This gets said audience acclimatized to Mobile Apps, and so... if you then release a Mobile-Only; then you already have an Audience who will be willing to check it out.
I mean the beauty of being Solo / Small / Independent is... you can experiment like that.

If it works, awesome... if not... well what did you actually loose? Nothing.
Where-as Bigger Studios typically have to get Project Approval, Planning, etc. and thus need to see a clear Return; which most of the time they won't, so don't engage in such.
As such, be Creative.
Loktofeit
AGK Developer
Gold Codemaster
11
Years of Service
User Offline
Joined: 21st Jan 2009
Location: Lakewood Ranch, FL
Posted: 9th Apr 2020 08:30
Ok?
Conjured Entertainment
AGK Developer
15
Years of Service
User Offline
Joined: 12th Sep 2005
Location: Nirvana
Posted: 12th Apr 2020 01:28 Edited at: 12th Apr 2020 02:02
Quote: "Now what you can do as a Developer (and better than Larger Entities) is "Word of Mouth" approach... that is, use your Family and Friends to try the game and get them hooked to where they're recommending it to their Friends. This is a much more "Viral" approach, but you'd be surprised how well it works.
Especially if your Friends are say YouTube Influencers... or similar such, who will suggest it to their Audiences. "

I had thought of in game rare content as a bonus gift to players for successful referrals, but the YouTube idea is not a bad one.

I had not even considered the impact of using the popular channels to give a game a mention, but that could be very successful indeed as some of those guys have an insane amount of subscribers.

I never had the content to attract a lot of followers, but I do know some people who do have thousands of followers, but their channel is not about gaming.

Trick would be to get them to mention it anyway for some reason, as a simple mention might spark enough curiosity to start the stampede of potential users.


Quote: "The idea being to get people hooked with enough free content before saying "Oh you want to continue the Story Mode... well that'll be Retail Please"
And actually the Nintendo Free-to-Start is a little smarter, as it doesn't strictly block progression but instead limits you to only 5 minutes Sessions (more or less) every 6 hours ... which has a Psychological effect that drives the purchase of the "Unlimited" access. "

Hadn't given this much thought either as to which method is better, even though I have experienced both situations. (the big companies know what works as they have invested many $$$ finding it out)

I personally did not like the time restriction setup, but I have exploited it , errrr, explored it before.

I am going to be using a similar approach as the story mode model for Gladiator Quest.

As a slave you can create, and develop your Gladiator, and battle him, but he is always a slave as Free play, with another gamer controlling his armor and advanced battle tactics as the master of the Ludus that purchases your character from the game when the character is first created (the empire).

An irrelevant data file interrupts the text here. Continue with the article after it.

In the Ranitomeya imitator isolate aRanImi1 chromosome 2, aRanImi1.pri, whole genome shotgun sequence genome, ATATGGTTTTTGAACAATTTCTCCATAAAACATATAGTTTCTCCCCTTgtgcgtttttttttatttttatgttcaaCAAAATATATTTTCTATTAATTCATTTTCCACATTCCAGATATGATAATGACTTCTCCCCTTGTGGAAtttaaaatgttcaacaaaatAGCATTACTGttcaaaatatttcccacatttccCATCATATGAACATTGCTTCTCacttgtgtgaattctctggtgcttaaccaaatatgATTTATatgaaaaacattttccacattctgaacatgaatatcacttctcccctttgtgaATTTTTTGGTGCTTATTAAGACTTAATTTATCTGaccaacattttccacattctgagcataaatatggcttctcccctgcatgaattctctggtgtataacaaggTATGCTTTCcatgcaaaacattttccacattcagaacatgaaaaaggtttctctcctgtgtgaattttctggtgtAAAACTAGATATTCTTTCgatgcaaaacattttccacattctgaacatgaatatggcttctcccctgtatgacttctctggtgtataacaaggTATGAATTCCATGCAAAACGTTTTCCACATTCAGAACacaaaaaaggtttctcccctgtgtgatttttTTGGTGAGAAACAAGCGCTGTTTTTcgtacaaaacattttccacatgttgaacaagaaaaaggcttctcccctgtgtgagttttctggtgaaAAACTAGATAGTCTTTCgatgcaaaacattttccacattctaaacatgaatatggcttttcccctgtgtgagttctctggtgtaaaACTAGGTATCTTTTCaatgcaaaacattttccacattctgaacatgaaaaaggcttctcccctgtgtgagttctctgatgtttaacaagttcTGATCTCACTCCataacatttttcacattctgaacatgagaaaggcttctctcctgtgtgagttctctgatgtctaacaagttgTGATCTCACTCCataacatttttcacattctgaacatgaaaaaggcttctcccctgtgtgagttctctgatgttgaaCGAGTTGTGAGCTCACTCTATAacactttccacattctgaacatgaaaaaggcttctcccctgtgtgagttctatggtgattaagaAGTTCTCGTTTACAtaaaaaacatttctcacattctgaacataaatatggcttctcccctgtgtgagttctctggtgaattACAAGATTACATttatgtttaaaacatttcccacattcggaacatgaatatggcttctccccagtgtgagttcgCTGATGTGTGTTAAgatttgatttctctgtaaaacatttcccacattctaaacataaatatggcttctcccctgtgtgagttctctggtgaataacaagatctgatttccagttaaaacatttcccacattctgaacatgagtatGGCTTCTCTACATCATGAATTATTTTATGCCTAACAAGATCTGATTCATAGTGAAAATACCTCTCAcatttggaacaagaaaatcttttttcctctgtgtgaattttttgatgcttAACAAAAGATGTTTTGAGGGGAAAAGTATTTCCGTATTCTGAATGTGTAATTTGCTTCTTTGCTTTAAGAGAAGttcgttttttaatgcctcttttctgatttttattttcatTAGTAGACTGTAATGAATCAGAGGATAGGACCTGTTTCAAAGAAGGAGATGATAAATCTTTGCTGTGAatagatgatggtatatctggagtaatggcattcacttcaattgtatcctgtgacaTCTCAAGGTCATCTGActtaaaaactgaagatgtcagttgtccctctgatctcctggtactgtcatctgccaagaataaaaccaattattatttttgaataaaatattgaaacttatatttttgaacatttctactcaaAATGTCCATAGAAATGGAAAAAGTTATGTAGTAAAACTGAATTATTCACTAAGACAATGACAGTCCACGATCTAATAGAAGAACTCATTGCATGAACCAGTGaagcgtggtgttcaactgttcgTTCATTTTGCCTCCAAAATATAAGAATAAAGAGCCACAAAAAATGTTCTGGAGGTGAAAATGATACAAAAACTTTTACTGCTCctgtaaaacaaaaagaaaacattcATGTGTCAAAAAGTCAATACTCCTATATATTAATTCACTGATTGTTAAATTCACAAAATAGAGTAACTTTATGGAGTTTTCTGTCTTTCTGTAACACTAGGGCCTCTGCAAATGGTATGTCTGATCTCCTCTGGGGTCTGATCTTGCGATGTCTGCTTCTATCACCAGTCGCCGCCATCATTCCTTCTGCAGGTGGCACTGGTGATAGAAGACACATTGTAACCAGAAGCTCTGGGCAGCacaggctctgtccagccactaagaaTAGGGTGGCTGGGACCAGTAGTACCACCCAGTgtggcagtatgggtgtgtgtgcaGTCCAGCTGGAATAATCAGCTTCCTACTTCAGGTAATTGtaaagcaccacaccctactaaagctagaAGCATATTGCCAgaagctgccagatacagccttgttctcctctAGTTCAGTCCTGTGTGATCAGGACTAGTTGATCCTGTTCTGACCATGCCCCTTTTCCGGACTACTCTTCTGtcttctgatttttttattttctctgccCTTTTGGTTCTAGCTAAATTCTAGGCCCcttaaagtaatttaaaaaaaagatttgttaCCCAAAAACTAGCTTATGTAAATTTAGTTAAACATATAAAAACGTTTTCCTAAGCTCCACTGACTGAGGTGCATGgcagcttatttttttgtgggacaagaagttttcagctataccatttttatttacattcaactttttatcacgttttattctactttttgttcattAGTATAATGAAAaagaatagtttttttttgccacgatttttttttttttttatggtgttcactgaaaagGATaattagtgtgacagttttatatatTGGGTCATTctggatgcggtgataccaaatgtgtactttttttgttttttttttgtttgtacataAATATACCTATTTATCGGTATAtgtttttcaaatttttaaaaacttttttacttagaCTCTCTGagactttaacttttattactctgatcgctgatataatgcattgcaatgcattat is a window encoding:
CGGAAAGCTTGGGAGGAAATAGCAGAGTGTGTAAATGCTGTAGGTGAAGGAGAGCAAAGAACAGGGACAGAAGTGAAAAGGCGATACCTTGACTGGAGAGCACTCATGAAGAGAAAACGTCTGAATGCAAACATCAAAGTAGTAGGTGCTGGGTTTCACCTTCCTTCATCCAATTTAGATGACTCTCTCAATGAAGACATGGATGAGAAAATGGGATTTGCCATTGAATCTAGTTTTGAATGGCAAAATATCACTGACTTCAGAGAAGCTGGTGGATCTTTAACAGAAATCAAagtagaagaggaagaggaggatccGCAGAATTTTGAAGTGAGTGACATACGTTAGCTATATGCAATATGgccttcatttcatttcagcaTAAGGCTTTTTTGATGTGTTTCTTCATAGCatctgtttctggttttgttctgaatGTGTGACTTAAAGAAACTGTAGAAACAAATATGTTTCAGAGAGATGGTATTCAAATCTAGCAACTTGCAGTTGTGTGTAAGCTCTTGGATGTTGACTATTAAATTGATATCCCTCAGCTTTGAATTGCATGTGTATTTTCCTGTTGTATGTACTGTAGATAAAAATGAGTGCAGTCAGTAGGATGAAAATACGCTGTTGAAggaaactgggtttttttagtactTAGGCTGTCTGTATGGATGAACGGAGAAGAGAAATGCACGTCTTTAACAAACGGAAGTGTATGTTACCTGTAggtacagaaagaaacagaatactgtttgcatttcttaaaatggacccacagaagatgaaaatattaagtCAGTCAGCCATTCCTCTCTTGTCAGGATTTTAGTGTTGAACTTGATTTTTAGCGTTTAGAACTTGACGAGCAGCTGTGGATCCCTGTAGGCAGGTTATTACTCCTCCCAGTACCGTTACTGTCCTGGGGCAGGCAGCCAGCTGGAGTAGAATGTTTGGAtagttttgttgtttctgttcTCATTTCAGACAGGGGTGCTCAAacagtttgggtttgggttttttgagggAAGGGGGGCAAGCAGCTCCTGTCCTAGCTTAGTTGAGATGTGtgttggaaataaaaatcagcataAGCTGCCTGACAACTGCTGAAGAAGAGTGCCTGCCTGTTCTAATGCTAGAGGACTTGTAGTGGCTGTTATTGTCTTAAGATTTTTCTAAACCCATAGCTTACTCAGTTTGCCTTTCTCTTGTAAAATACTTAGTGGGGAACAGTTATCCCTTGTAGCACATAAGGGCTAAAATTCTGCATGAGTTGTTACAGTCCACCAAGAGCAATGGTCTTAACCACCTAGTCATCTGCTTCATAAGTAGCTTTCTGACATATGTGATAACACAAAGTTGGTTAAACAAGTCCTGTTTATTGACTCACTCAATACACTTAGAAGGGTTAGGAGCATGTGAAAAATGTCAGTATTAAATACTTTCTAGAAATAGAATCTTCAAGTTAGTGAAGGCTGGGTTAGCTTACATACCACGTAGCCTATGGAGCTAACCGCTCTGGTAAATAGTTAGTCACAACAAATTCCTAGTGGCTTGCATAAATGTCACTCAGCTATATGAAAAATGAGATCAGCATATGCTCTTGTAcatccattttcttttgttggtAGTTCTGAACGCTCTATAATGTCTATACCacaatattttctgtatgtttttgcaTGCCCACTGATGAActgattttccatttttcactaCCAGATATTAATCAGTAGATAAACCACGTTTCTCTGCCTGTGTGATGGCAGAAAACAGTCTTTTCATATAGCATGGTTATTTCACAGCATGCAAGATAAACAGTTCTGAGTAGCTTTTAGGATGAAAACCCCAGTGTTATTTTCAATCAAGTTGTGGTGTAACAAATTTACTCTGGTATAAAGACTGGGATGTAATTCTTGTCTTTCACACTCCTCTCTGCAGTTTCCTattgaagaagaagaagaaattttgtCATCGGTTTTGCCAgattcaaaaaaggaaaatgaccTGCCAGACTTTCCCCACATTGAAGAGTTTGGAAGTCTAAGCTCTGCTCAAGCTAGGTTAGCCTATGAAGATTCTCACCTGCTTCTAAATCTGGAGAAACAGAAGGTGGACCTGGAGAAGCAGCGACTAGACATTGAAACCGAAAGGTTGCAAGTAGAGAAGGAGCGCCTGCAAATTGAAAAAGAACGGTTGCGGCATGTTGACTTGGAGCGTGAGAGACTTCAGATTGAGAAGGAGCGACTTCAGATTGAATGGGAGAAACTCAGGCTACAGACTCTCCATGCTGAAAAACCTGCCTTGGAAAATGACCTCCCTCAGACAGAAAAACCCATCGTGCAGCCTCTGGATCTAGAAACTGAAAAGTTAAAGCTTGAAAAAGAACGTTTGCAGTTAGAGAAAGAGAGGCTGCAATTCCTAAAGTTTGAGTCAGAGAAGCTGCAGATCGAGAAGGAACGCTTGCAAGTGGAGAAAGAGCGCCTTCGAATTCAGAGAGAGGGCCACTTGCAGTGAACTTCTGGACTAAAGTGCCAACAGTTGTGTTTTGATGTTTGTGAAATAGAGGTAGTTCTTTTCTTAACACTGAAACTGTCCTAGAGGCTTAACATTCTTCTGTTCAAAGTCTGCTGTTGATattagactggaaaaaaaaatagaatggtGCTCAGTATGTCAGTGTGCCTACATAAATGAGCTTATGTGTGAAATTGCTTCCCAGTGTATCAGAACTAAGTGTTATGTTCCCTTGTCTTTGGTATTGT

Once you buy your freedom, then you can enjoy the monetary aspects of the game with wagers, buying and selling slaves (other PCs), and outfitting and training your slaves at your Ludus to fight as a team or alone in the Coliseum.

Not going to sell individual game items, but rather just sell coins so players can then purchase anything they want in game.

Hoping the idea of controlling other player characters will attract enough control freaks to make the game successful.

Word of mouth is the most important method of all though, as that is the most cost effective for the developer. (IMO)

With that said, I am still contemplating a referral bonus system to get people to turn their friends on to the game.

Special armor maybe, but needs to be something that decays or gets destroyed (non-permanent consumable) so they have to do it again with another fiend later at some point.

In game gold would probably be best, and if that is the only item to purchase, then psychologically they are getting paid for the referral.

The ones who want to have large amounts of gold without buying it would be lured in recruiting as many players as they can. (who in turn would do the same thing)

As long as they all have to pay to get their freedom to own a Ludus, then the revenue should still be viable, even though gold sales would suffer from the referrals.

Quote: "This is a new group for independent Android developers, facing the almost impossibility of climbing up the Play Store search ladder. Share you app here, review other developers work, and get reviewed. Workers unite!"


As far as the thread topic of a group of developers reviewing each others work... of course that could be legitimate, but it is also apt to be corrupted, and even if not corrupted, it might be viewed as an exploit of the review system by the distributors once they catch on to all the same names rushing in to review each others new releases.

Unless they are honest about the reviews, which means not being all praise, then I doubt the distributors will let that go on for very long.

And if they do give less than great reviews for new participants, then are they going to want to continue to participate?

Best of luck to you all

Coding things my way since 1981 -- Currently using AppGameKit V2 Tier 1